So with that, we know none of the data beyond the test tube level as to whether in people infected with the variants. They make enough antibodies to different parts of the spike protein or different antigens in the virus protein that are protective even that they lack the particular variant determinants. So they don’t see the variant well, but they see other parts of the molecule well. We don’t know that yet. That’s a real hope. And there’s some expectation there are more than a few patches on the S protein that enabled the virus to be neutralized at more or less efficiency. So when people say there is still hope that the vaccines will protect against the variants, what they’re saying is even if you knock out a few sites on the viral protein, there may be other sites that people in their heterogeneous immune responses still make good antibodies to that will be protective in vivo, not just in vitro. And there’s just a huge amount we don’t know yet that is testable in the serum of people who have now been vaccinated. And so I am hopeful that the hope is that even if some of the sites are mutated, there’ll be other sites that are protected.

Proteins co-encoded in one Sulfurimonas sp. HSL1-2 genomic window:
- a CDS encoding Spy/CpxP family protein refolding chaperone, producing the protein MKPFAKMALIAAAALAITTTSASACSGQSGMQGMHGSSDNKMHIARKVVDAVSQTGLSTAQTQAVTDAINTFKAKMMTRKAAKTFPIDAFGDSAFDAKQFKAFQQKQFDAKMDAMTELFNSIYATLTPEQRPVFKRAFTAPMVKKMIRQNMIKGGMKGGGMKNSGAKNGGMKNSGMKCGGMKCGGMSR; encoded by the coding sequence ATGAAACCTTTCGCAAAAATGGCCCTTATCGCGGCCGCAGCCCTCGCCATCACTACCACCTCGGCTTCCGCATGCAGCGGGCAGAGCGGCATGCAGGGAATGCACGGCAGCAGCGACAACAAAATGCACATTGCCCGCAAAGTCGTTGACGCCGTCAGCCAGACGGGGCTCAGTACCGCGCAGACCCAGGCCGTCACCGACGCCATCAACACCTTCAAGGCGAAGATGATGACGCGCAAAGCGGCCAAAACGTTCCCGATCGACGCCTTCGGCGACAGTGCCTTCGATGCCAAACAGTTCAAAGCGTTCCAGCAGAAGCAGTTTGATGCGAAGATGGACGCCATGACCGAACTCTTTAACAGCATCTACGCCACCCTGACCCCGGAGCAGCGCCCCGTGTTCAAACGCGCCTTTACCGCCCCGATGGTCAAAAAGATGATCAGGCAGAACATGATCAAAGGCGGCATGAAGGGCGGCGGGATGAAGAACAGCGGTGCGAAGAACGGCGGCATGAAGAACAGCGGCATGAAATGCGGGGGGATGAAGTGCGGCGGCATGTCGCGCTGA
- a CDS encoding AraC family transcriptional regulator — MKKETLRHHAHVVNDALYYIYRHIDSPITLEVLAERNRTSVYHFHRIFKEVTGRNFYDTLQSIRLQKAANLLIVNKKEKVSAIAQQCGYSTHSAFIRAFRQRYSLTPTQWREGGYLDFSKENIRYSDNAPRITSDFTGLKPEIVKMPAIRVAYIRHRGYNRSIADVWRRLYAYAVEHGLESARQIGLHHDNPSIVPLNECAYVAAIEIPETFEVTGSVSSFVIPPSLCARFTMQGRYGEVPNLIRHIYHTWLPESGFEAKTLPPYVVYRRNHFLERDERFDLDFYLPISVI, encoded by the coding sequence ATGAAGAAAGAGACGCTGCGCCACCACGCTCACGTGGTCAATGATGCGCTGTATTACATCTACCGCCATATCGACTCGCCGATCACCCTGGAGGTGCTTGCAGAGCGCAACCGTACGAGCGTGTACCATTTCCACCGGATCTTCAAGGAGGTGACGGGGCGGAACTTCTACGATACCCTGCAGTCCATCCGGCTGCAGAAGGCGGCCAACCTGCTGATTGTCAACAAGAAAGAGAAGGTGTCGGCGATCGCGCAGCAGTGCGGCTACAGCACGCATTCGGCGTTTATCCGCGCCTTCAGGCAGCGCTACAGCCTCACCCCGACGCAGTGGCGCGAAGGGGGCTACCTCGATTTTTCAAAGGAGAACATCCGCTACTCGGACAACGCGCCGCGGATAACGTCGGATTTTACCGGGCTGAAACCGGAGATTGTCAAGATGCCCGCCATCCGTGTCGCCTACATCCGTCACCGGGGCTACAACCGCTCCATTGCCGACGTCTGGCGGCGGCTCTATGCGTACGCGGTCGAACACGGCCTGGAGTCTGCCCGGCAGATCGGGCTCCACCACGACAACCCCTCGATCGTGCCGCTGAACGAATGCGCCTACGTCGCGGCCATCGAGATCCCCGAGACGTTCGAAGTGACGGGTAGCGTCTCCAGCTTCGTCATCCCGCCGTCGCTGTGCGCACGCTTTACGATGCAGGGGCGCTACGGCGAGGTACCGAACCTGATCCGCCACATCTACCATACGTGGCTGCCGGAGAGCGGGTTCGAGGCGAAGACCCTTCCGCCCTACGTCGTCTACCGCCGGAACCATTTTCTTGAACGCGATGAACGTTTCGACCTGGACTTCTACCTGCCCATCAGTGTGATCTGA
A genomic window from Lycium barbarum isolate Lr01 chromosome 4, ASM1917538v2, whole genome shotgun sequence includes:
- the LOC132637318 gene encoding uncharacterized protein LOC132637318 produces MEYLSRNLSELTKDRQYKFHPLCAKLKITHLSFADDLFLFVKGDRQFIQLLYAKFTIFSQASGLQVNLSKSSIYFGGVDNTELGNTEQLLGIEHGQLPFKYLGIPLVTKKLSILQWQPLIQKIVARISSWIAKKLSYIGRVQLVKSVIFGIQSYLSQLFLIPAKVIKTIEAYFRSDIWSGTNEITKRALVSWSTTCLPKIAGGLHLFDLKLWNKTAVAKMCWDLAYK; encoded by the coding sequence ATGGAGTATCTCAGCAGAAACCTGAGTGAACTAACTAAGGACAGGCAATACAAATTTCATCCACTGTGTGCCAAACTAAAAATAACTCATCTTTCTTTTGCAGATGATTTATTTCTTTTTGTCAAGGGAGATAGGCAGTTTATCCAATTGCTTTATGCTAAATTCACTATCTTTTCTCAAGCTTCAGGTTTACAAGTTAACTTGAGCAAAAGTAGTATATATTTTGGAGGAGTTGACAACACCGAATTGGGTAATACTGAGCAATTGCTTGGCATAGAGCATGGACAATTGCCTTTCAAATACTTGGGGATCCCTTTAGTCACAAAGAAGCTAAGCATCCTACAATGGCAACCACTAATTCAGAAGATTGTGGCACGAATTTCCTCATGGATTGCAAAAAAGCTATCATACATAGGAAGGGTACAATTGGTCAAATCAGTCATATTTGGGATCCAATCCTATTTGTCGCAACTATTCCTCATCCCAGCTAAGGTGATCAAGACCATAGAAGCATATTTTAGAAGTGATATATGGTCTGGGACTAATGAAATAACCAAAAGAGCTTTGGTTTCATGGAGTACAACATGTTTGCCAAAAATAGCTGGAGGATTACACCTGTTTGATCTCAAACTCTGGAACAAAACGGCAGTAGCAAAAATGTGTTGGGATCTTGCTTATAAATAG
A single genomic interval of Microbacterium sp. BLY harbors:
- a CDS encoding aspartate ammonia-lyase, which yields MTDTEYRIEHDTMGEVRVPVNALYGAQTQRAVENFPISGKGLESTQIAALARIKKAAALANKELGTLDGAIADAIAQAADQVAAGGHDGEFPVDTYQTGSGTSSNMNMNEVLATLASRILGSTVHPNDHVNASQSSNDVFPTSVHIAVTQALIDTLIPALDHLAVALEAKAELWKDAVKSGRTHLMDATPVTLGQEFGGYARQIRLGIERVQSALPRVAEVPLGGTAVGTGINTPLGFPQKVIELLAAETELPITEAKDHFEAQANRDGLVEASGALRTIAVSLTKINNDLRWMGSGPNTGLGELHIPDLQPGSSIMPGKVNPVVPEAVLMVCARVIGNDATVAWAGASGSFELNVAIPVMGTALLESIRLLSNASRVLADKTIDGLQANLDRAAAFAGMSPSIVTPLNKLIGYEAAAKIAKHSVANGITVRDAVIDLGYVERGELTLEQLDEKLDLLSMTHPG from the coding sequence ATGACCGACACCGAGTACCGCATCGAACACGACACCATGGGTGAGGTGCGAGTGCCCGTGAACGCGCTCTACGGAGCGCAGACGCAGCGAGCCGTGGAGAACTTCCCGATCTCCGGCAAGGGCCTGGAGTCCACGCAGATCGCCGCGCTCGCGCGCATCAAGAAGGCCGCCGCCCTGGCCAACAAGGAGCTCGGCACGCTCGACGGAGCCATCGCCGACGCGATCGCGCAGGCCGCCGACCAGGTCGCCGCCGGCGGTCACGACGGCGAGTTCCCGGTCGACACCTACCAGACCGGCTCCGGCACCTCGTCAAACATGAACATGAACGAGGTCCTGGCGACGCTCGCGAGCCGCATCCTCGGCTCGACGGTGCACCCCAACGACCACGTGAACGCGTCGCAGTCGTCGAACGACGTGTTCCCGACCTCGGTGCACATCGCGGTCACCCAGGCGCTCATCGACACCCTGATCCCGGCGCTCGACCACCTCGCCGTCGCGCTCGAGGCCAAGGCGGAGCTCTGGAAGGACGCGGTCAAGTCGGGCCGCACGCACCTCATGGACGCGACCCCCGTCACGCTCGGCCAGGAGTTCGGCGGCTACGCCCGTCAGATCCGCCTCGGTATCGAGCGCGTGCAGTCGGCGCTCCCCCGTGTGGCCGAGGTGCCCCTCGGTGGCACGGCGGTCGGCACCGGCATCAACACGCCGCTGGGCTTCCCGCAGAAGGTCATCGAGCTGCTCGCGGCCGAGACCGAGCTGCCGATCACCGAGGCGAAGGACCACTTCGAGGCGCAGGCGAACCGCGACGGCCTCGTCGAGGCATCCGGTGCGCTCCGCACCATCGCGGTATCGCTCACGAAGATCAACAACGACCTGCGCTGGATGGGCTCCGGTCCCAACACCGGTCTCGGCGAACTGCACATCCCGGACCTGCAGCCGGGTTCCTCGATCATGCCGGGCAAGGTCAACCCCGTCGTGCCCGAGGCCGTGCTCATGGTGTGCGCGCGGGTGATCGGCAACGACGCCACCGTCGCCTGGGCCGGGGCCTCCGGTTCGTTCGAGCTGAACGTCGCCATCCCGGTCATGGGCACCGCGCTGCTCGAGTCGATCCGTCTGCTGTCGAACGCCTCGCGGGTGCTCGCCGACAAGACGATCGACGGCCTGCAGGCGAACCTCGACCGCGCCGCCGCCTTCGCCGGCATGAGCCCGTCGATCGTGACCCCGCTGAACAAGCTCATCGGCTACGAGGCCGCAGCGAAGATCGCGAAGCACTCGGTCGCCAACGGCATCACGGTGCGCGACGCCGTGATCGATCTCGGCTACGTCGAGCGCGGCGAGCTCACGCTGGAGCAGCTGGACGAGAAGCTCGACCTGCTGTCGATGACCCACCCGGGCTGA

If not, the third part of your question is the companies are already making RNA vaccines, for sure, against the mutants that I’ve talked about that seem to be the best at eluding immune responses that have three mutations in exactly the areas that neutralizing antibodies bind to. And the expectation of the companies is it’s just another RNA and they could make a booster shot containing those new variants that should be as good at generating immune responses as the original vaccines. And in this case, they would be boosting the original immune response, but targeting the response to the variant antigenic sites. And if that’s the case, they should be back to 90 percent of the new mutation. And I go back to the first comments that I made. How long can this game of mutation continue? Can it be infinite? Can the virus keep changing all of the sites all of the time? And the answer is, it will. But there’s a limited amount that can change that will enable it to bind to the host. And that’s the restriction on the number of variants we have to worry about. We don’t know what that number is. It’s not infinite. So maybe we need only one new kind of booster if there are triple mutants that are not well seen by the immune response, that would be fantastic. Everybody could get a booster and that could be done with any of the platforms. The booster could be in the adenoviruses, it could be in the adjuvant in protein and will almost certainly be in the messenger RNA vaccines. And as Tony Fauci likes to say, we have to stay one step ahead of the virus and we can now anticipate the kind of mutations that are arising. We can make a vaccine that will get ahead of.